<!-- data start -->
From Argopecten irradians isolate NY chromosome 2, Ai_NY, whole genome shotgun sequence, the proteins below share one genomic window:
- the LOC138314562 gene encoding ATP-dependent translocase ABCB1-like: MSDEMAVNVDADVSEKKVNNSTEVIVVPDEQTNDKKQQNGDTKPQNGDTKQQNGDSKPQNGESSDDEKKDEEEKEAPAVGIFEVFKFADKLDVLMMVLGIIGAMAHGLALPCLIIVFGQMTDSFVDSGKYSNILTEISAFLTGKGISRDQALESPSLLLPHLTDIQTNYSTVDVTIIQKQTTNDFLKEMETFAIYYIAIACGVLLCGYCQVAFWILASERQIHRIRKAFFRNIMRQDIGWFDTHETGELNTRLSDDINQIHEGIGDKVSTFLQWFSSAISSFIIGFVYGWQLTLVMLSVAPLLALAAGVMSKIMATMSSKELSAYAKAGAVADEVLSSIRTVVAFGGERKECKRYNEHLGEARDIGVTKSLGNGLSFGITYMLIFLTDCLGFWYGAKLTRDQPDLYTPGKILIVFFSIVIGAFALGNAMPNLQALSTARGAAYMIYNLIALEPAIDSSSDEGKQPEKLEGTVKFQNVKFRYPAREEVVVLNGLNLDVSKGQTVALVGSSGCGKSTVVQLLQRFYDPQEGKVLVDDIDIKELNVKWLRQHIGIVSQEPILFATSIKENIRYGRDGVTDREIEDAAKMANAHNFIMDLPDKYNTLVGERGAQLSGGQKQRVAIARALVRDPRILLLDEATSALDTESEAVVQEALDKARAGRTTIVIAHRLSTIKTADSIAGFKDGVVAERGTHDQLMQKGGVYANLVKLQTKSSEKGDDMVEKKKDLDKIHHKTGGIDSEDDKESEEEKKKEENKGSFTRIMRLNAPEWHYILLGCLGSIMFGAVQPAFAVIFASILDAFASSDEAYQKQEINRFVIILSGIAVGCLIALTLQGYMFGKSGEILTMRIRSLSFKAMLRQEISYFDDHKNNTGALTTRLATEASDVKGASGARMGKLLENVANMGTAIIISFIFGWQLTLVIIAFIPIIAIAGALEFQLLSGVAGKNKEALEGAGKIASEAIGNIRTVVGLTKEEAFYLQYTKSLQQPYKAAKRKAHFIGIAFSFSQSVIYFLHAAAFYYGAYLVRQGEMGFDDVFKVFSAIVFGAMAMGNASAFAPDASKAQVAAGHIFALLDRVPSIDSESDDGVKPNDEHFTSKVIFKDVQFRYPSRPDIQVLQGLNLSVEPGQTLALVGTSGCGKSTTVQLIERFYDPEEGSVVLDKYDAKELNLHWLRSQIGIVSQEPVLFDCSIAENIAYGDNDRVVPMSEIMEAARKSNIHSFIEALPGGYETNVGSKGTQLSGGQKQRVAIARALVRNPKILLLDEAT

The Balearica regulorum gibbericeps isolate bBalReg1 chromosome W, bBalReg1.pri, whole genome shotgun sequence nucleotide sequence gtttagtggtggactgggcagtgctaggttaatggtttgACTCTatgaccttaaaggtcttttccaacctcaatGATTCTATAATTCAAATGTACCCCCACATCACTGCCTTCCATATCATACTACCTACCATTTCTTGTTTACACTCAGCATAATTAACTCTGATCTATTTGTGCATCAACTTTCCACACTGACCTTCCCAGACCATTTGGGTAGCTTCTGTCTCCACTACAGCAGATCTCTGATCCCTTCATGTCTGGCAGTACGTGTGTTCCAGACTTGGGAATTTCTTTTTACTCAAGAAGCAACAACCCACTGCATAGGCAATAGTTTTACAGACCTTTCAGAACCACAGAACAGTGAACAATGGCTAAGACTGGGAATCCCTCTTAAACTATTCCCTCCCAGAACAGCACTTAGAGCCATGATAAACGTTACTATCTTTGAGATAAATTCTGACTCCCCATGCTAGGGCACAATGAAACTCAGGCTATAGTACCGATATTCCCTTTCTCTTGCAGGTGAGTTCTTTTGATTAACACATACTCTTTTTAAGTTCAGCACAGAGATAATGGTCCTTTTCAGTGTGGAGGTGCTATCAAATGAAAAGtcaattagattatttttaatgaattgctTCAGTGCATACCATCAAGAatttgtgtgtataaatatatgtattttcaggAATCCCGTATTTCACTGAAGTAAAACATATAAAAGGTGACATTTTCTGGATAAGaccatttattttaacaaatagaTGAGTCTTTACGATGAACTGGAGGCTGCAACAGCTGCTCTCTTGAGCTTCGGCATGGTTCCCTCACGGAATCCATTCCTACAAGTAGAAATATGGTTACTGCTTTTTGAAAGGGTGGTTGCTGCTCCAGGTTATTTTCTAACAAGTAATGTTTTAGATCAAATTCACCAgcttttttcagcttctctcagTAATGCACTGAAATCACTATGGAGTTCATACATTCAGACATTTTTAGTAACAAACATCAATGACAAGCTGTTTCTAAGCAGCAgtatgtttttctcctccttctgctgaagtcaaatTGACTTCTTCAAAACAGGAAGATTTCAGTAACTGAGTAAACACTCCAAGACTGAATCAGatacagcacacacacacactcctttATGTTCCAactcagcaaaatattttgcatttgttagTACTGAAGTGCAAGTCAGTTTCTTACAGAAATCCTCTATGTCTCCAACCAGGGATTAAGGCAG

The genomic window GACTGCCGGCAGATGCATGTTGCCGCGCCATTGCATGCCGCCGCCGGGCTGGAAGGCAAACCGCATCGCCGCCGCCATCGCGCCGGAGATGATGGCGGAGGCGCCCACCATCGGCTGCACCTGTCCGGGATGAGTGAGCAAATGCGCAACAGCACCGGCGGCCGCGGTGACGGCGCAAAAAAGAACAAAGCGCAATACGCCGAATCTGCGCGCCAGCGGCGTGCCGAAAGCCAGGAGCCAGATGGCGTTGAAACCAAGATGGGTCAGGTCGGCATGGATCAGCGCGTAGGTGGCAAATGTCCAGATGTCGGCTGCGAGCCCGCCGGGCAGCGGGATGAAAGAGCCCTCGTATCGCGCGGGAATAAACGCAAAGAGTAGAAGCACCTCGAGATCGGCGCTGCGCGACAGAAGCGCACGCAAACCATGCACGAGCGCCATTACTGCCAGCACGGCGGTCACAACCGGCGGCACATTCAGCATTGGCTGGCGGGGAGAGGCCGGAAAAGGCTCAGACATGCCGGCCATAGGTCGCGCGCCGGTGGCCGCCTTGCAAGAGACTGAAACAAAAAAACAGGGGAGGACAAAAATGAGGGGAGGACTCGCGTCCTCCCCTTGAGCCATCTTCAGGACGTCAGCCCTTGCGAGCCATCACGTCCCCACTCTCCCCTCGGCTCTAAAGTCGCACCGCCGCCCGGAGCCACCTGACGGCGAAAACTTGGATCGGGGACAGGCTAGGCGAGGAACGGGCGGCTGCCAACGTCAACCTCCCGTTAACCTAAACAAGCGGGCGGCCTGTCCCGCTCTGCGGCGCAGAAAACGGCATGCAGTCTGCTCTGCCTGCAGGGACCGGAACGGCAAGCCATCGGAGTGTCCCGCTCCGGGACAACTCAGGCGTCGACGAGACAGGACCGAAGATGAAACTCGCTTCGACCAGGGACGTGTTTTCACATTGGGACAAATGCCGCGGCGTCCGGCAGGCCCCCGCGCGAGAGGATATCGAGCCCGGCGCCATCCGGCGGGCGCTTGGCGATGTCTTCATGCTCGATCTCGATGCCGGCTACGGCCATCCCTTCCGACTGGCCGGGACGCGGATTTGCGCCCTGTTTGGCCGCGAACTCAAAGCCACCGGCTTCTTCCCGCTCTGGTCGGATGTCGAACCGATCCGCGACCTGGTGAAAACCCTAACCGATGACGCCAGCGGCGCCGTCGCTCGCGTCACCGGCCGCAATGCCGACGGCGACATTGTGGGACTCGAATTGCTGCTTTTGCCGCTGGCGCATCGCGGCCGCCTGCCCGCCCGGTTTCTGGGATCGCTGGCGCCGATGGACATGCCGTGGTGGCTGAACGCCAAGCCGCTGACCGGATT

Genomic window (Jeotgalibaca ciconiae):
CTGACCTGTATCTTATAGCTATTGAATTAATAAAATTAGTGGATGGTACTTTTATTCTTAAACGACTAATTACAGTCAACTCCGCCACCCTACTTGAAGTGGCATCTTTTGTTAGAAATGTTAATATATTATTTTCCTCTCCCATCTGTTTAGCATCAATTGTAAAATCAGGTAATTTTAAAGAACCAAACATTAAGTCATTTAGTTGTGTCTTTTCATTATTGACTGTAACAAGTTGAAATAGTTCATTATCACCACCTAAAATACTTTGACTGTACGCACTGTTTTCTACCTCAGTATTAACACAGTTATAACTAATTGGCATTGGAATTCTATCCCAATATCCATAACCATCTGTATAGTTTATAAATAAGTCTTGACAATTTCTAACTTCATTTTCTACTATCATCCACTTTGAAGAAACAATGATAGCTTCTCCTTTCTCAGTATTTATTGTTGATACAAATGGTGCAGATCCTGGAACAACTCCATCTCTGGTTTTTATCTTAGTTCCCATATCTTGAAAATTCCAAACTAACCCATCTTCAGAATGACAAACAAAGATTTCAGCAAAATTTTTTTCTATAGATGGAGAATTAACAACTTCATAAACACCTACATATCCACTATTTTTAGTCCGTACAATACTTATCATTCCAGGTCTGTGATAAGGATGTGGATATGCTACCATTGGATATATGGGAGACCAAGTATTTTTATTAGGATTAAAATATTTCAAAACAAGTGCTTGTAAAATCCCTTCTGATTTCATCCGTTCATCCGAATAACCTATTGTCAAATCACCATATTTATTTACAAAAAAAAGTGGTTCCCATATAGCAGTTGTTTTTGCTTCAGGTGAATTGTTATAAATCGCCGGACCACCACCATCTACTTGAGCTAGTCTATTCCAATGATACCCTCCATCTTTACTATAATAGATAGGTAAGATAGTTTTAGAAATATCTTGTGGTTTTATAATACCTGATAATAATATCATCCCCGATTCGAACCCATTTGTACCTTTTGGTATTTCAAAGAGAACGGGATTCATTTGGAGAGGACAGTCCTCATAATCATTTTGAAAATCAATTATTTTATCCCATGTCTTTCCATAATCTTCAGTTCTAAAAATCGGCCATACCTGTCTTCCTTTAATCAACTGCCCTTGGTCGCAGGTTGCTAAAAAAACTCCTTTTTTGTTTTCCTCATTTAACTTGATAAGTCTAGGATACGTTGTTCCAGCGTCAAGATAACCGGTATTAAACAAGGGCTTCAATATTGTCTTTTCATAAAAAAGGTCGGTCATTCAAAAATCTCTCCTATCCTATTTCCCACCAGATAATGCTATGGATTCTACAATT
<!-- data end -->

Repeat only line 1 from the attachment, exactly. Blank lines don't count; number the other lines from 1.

From Argopecten irradians isolate NY chromosome 2, Ai_NY, whole genome shotgun sequence, the proteins below share one genomic window: